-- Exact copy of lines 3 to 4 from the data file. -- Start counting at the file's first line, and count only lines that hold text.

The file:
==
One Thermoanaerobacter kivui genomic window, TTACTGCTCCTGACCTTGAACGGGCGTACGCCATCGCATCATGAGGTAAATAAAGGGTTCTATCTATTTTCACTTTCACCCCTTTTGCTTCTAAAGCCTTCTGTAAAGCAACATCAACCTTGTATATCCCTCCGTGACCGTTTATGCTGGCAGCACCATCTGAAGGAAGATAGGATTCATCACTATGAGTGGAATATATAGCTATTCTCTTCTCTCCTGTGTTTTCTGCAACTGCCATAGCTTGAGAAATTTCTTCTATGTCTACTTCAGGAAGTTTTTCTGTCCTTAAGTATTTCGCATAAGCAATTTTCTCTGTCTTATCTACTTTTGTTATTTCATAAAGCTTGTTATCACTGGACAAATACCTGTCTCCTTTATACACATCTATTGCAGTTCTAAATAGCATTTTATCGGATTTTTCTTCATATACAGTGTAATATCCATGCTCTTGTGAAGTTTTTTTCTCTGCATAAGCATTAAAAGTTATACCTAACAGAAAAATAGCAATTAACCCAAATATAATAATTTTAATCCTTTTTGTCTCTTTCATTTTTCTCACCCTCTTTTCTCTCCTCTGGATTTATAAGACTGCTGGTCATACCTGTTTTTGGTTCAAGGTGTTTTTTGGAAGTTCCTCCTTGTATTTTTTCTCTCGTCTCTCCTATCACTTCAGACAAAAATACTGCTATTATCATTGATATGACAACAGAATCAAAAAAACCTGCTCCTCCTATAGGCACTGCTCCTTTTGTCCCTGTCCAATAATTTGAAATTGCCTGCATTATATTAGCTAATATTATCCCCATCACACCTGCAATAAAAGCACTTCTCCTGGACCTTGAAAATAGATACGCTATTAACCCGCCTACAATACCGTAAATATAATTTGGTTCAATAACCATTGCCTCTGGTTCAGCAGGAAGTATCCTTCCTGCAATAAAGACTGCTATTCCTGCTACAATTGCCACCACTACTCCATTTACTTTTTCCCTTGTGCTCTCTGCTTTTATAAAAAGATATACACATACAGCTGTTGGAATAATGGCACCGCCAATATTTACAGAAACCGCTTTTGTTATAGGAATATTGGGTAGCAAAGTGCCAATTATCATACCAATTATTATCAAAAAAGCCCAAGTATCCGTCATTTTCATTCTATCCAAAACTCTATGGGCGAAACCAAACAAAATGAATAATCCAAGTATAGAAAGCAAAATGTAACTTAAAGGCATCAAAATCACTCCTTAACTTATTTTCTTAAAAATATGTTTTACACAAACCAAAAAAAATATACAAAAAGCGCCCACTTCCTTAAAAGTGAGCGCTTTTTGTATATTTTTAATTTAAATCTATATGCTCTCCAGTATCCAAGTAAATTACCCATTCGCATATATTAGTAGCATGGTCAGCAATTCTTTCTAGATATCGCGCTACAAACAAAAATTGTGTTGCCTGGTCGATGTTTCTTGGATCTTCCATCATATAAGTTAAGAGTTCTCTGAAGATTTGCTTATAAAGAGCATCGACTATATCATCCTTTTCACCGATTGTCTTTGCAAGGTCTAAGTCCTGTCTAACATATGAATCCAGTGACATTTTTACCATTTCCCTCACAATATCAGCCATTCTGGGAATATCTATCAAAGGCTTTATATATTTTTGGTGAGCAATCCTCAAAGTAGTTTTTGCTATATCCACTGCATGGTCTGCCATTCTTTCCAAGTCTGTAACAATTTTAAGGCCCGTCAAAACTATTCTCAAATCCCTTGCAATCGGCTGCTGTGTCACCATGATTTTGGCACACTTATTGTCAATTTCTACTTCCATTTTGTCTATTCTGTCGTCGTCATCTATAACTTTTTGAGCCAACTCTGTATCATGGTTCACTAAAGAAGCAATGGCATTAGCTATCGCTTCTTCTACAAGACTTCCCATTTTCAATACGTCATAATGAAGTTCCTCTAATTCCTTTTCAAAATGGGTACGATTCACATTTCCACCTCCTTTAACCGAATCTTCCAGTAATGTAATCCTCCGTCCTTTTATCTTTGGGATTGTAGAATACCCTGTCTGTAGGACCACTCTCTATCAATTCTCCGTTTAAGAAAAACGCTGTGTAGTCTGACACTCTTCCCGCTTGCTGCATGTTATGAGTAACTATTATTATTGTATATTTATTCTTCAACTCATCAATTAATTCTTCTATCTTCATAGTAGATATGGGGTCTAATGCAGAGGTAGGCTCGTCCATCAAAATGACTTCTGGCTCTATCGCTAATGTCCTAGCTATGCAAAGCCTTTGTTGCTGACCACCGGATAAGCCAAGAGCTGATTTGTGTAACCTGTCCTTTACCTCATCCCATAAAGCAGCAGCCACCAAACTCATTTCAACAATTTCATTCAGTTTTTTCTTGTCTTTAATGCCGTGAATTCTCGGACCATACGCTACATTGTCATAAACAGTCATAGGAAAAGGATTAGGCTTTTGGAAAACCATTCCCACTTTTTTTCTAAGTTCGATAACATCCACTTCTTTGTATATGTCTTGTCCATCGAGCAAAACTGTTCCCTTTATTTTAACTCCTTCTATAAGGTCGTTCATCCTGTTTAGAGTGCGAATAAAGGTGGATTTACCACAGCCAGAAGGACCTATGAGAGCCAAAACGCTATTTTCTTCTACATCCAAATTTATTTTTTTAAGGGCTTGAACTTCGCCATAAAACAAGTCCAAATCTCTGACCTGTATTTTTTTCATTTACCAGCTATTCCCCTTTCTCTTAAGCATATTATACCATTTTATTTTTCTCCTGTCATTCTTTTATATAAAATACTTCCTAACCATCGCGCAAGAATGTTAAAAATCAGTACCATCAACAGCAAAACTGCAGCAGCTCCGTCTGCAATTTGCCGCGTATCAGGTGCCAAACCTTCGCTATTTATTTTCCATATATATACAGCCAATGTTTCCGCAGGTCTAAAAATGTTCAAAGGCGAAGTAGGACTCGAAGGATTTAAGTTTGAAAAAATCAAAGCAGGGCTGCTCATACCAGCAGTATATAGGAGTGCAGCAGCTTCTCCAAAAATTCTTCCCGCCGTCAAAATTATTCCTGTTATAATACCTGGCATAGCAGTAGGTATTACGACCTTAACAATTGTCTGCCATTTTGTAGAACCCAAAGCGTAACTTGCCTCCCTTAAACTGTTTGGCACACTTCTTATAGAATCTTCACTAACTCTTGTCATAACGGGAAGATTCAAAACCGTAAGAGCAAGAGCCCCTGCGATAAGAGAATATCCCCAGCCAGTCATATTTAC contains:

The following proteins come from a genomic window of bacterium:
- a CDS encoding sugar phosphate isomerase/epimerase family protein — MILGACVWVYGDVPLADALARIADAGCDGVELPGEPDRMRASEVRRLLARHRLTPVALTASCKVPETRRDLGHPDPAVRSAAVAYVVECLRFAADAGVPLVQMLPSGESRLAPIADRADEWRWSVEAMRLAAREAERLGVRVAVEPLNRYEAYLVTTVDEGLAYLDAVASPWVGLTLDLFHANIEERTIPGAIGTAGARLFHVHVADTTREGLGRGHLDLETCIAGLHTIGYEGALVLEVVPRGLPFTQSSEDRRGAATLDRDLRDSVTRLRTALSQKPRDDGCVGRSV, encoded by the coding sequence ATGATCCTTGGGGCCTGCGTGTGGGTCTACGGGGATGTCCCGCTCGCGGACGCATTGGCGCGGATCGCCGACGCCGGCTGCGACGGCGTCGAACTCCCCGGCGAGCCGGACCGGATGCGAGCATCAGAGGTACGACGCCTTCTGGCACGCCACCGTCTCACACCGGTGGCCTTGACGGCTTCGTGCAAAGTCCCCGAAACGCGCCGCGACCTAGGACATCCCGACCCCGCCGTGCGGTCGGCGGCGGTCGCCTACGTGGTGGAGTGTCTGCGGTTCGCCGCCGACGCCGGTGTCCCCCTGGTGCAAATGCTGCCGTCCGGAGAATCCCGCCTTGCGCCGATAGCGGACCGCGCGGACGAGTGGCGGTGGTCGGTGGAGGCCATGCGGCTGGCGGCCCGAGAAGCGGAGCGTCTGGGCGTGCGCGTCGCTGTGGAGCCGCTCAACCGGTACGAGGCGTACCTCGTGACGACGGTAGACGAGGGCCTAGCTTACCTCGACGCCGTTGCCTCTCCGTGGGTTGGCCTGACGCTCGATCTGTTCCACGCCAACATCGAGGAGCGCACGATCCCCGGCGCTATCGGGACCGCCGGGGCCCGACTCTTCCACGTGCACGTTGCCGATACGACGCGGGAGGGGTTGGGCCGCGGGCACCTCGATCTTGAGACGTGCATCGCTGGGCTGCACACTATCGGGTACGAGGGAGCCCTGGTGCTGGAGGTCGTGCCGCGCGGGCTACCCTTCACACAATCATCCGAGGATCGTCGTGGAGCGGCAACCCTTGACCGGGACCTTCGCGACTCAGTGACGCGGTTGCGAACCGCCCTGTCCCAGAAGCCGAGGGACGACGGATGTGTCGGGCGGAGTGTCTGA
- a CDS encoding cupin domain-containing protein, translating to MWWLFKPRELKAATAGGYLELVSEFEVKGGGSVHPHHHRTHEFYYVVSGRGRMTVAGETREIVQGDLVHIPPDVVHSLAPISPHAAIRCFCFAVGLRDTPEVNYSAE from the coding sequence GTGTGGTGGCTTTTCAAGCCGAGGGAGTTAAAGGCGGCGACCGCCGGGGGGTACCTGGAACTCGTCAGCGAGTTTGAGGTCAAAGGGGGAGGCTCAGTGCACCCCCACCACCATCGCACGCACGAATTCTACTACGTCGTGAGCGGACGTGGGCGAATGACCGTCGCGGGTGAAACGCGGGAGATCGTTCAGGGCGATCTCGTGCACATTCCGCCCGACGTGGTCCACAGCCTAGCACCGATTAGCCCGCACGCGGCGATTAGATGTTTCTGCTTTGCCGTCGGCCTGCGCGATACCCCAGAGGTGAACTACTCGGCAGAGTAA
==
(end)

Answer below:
- a CDS encoding sugar phosphate isomerase/epimerase family protein — MILGACVWVYGDVPLADALARIADAGCDGVELPGEPDRMRASEVRRLLARHRLTPVALTASCKVPETRRDLGHPDPAVRSAAVAYVVECLRFAADAGVPLVQMLPSGESRLAPIADRADEWRWSVEAMRLAAREAERLGVRVAVEPLNRYEAYLVTTVDEGLAYLDAVASPWVGLTLDLFHANIEERTIPGAIGTAGARLFHVHVADTTREGLGRGHLDLETCIAGLHTIGYEGALVLEVVPRGLPFTQSSEDRRGAATLDRDLRDSVTRLRTALSQKPRDDGCVGRSV, encoded by the coding sequence ATGATCCTTGGGGCCTGCGTGTGGGTCTACGGGGATGTCCCGCTCGCGGACGCATTGGCGCGGATCGCCGACGCCGGCTGCGACGGCGTCGAACTCCCCGGCGAGCCGGACCGGATGCGAGCATCAGAGGTACGACGCCTTCTGGCACGCCACCGTCTCACACCGGTGGCCTTGACGGCTTCGTGCAAAGTCCCCGAAACGCGCCGCGACCTAGGACATCCCGACCCCGCCGTGCGGTCGGCGGCGGTCGCCTACGTGGTGGAGTGTCTGCGGTTCGCCGCCGACGCCGGTGTCCCCCTGGTGCAAATGCTGCCGTCCGGAGAATCCCGCCTTGCGCCGATAGCGGACCGCGCGGACGAGTGGCGGTGGTCGGTGGAGGCCATGCGGCTGGCGGCCCGAGAAGCGGAGCGTCTGGGCGTGCGCGTCGCTGTGGAGCCGCTCAACCGGTACGAGGCGTACCTCGTGACGACGGTAGACGAGGGCCTAGCTTACCTCGACGCCGTTGCCTCTCCGTGGGTTGGCCTGACGCTCGATCTGTTCCACGCCAACATCGAGGAGCGCACGATCCCCGGCGCTATCGGGACCGCCGGGGCCCGACTCTTCCACGTGCACGTTGCCGATACGACGCGGGAGGGGTTGGGCCGCGGGCACCTCGATCTTGAGACGTGCATCGCTGGGCTGCACACTATCGGGTACGAGGGAGCCCTGGTGCTGGAGGTCGTGCCGCGCGGGCTACCCTTCACACAATCATCCGAGGATCGTCGTGGAGCGGCAACCCTTGACCGGGACCTTCGCGACTCAGTGACGCGGTTGCGAACCGCCCTGTCCCAGAAGCCGAGGGACGACGGATGTGTCGGGCGGAGTGTCTGA
- a CDS encoding cupin domain-containing protein, translating to MWWLFKPRELKAATAGGYLELVSEFEVKGGGSVHPHHHRTHEFYYVVSGRGRMTVAGETREIVQGDLVHIPPDVVHSLAPISPHAAIRCFCFAVGLRDTPEVNYSAE from the coding sequence GTGTGGTGGCTTTTCAAGCCGAGGGAGTTAAAGGCGGCGACCGCCGGGGGGTACCTGGAACTCGTCAGCGAGTTTGAGGTCAAAGGGGGAGGCTCAGTGCACCCCCACCACCATCGCACGCACGAATTCTACTACGTCGTGAGCGGACGTGGGCGAATGACCGTCGCGGGTGAAACGCGGGAGATCGTTCAGGGCGATCTCGTGCACATTCCGCCCGACGTGGTCCACAGCCTAGCACCGATTAGCCCGCACGCGGCGATTAGATGTTTCTGCTTTGCCGTCGGCCTGCGCGATACCCCAGAGGTGAACTACTCGGCAGAGTAA